After I rid myself of the surfboard in Canggu, the road to Ubud was waiting. About two hours and a thorough tropical shower later, I arrived in the dorm of a small and simple hostel above a little restaurant where I hung my stuff to dry.
I was relaxing in the dorm when there was a blackout; one of the girls in the room tried to turn on the hairdryer. It also affected the restaurant downstairs and it would take about two minutes for one of them to come up and put the fuse back in. But undeterred by reason, the girl tried three times. It’s probably not necessary to mention that the result was the same, every single time.
Ubud has a few things to show for, and I was determined to discover them. I started by walking around the city center and then took my scooter off-road to explore the nearby rice-terraces just outside town. I had heard about a restaurant called Sari Organik in the middle of the fields and I went on to enjoy a delicious lunch there.
In the afternoon, I left the tired scooter be and hiked up along the Campuhan Ridge Walk until I found a nice place to have a beer and a snack.
Back in town, I went on to visit Pura Taman Saraswati, a classical Balinese temple whose access path is lined with a pond full of lotus flowers. In hindsight, I have no idea why the pond is not in the picture.
The next day, I was one of the first ones to enter the Monkey Forest, a park crowded with temples and surprise, surprise: monkeys. After wandering around for about ten minutes, a few of these rascals blocked my way. I have heard many stories about monkey aggression, so I waited a bit and hoped they would go their way. After a little while, the monkey still busy doing monkey business right in the middle of the path, I decided that I would pass them without drawing their attention. I zipped up my rainjacket, put my cellphone and wallet in one of the inside pockets and put my hands in the outside ones before marching decisively passed them without looking at them. A great plan. It failed miserably. The youngest of the group quickly chased after me and jumped at my leg making his way up to my arms. Two others didn’t take long to follow. Within seconds I must have looked like a furry christmas tree mistaken for a Mexican Piñata. Feeling less than comfortable, and slightly ashamed of how bluntly my genious plan to escape their curious nature shipwrecked, I kept my hands firmly in my pockets and waited until they got to terms with the reality that their was nothing falling out for them, no matter how hard they pushed and pulled. The Piñata won and walked on.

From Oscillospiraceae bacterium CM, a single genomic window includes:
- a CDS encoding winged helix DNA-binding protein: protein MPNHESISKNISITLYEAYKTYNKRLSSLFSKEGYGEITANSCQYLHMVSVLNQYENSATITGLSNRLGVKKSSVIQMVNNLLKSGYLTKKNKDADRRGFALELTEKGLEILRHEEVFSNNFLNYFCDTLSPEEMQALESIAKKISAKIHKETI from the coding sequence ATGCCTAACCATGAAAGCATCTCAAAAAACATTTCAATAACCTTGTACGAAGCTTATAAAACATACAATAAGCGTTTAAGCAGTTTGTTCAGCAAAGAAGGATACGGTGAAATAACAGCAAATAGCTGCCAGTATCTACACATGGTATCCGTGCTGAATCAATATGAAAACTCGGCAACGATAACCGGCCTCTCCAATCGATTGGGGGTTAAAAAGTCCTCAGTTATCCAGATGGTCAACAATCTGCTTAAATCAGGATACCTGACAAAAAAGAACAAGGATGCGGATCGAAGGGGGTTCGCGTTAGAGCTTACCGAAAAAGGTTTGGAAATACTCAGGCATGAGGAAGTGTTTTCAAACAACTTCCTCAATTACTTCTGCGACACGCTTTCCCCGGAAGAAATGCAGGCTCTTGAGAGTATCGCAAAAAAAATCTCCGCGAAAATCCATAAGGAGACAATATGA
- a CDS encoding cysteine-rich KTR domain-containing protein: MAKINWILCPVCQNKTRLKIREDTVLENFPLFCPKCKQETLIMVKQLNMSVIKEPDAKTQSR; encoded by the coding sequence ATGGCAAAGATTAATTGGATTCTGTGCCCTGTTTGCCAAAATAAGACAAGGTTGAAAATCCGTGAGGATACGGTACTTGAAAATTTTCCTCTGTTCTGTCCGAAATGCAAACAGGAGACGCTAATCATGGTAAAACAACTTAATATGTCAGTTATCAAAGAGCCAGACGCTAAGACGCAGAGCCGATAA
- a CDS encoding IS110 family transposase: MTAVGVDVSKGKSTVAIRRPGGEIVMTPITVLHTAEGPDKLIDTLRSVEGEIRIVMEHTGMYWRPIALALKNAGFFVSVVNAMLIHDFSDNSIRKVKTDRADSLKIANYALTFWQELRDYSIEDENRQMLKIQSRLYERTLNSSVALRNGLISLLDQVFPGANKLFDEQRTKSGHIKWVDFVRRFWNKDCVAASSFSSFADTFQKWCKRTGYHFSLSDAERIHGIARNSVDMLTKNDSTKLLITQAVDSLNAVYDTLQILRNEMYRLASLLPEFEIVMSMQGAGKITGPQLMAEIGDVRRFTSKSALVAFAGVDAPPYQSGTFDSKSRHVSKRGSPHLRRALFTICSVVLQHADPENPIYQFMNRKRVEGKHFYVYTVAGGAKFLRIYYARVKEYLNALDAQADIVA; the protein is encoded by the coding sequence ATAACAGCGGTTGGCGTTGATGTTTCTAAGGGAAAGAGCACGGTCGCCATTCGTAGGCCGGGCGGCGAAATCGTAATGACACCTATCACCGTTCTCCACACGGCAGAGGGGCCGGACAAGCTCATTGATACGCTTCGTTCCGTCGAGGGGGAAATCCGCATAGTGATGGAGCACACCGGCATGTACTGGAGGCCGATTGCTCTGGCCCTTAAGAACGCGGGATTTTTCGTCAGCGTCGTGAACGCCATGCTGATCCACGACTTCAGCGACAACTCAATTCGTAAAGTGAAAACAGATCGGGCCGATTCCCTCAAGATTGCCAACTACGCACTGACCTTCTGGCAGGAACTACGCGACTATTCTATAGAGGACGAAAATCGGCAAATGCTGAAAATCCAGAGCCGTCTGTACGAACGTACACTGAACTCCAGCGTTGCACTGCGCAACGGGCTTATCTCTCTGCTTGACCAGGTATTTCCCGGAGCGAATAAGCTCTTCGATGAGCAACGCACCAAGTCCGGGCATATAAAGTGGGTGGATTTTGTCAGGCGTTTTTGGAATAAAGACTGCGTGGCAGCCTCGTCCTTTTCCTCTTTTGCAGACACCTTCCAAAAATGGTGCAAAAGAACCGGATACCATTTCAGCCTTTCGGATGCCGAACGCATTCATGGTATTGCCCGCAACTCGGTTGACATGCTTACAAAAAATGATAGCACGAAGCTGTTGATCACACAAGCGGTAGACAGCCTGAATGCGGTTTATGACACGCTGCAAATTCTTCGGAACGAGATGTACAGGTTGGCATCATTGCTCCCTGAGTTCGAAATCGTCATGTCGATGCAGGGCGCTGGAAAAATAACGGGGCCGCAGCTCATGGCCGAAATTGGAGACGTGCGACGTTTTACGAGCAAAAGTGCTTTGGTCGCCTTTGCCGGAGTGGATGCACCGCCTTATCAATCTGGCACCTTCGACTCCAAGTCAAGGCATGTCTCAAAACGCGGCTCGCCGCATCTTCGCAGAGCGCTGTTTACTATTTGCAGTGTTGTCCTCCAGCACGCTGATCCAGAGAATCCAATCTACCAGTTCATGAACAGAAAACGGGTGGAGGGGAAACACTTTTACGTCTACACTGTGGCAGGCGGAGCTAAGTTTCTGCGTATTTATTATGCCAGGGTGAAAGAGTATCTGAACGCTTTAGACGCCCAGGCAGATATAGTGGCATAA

After not too much time in the park, witnessing another two or three vicious monkey attacks on unsuspecting touritst I had enough and decided to leave the planet of the apes behind me and go back to where humans are in charge. Not that they are much more pleasant in general, but they do bite and scratch far less, so that’s a plus.
Anyway, there were other things for me to see. For example Tagallalang. Located a few kilometres north of Ubud, these picturesque rice-terraces are an incredible tourist magnet. The little valley is accessible right from the main road lined with restaurants, cafés and small shops. The families cultivating the fields probably make more money asking for entrance fees to the paths leading around the terraces than from selling rice. Nevertheless, it was worth a visit. More importantly though, I got a hat. I kept and regularly used it until I left Indonesia a few weeks later, handing it on to a fellow traveller.
Before leaving Bali and travelling on to Lombok, I didn’t want to miss the chance to see Manta Rays. For that purpose, I made my way back down south and stayed in Sanur. I spend the afternoon after my arrival looking for a diving school that wouldn’t rip me off completely. In the end I found a guy who had a friend and so on. With everything arranged for the next day, I made the acquaintance of two older guys from the hostel, both travelling around the country. We ended up in a loud bar with a surprisingly hard-rocking band. After I got kinda bored with the conversation of the other two, the conversation prohibiting volume was a welcome change.
The morning I got picked up early, we drove around for a while, picked up another dude and finally got dropped off at a small dive center. About half an hour later our little group of five divers and two dive masters took off to the beach. The boat ride was rockier than usual and we got shaken quite a bit. As the Manta cleaning station off the coast of Nusa Penida is a well-known spot, I had no hope of being alone when we would arrive there. And we weren’t. But once you are under water looking at blue-dotted stingrays that hide in the sand the attention shifts quickly. It shifts again the moment the first Manta comes across the cleaning station. These giants span between five and seven meters and leave you in the shadow and breathless when they calmly glide through the water above you. Beautiful, majestic, impressive. That’s all I have.
On our second dive we tried to see the famous Mola Mola, also known as Moon Fish. I had the feeling our dive master wasn’t as motivated as he could have been to find one and so we ended up not encountering any. But with the Manta still vividly in front of my inner eye I didn’t manage to be disappointed.
Then it was time to move on to the next island; Lombok.